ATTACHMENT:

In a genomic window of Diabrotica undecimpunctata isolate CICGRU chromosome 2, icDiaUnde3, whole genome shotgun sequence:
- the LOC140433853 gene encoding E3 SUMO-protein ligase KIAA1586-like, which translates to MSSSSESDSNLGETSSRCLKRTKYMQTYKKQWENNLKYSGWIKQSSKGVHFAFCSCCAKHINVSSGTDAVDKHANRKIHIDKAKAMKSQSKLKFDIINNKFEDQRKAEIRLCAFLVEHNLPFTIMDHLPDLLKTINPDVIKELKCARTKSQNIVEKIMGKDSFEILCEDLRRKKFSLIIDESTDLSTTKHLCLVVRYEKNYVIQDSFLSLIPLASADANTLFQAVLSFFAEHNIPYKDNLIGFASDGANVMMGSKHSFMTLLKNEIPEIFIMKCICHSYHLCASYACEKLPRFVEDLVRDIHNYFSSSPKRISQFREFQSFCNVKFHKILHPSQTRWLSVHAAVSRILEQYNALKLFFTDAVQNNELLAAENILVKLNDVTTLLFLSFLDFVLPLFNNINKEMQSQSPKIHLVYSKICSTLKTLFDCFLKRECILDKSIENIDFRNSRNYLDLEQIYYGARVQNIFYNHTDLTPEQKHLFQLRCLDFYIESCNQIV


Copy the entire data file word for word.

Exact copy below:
In a genomic window of Diabrotica undecimpunctata isolate CICGRU chromosome 2, icDiaUnde3, whole genome shotgun sequence:
- the LOC140433853 gene encoding E3 SUMO-protein ligase KIAA1586-like, which translates to MSSSSESDSNLGETSSRCLKRTKYMQTYKKQWENNLKYSGWIKQSSKGVHFAFCSCCAKHINVSSGTDAVDKHANRKIHIDKAKAMKSQSKLKFDIINNKFEDQRKAEIRLCAFLVEHNLPFTIMDHLPDLLKTINPDVIKELKCARTKSQNIVEKIMGKDSFEILCEDLRRKKFSLIIDESTDLSTTKHLCLVVRYEKNYVIQDSFLSLIPLASADANTLFQAVLSFFAEHNIPYKDNLIGFASDGANVMMGSKHSFMTLLKNEIPEIFIMKCICHSYHLCASYACEKLPRFVEDLVRDIHNYFSSSPKRISQFREFQSFCNVKFHKILHPSQTRWLSVHAAVSRILEQYNALKLFFTDAVQNNELLAAENILVKLNDVTTLLFLSFLDFVLPLFNNINKEMQSQSPKIHLVYSKICSTLKTLFDCFLKRECILDKSIENIDFRNSRNYLDLEQIYYGARVQNIFYNHTDLTPEQKHLFQLRCLDFYIESCNQIV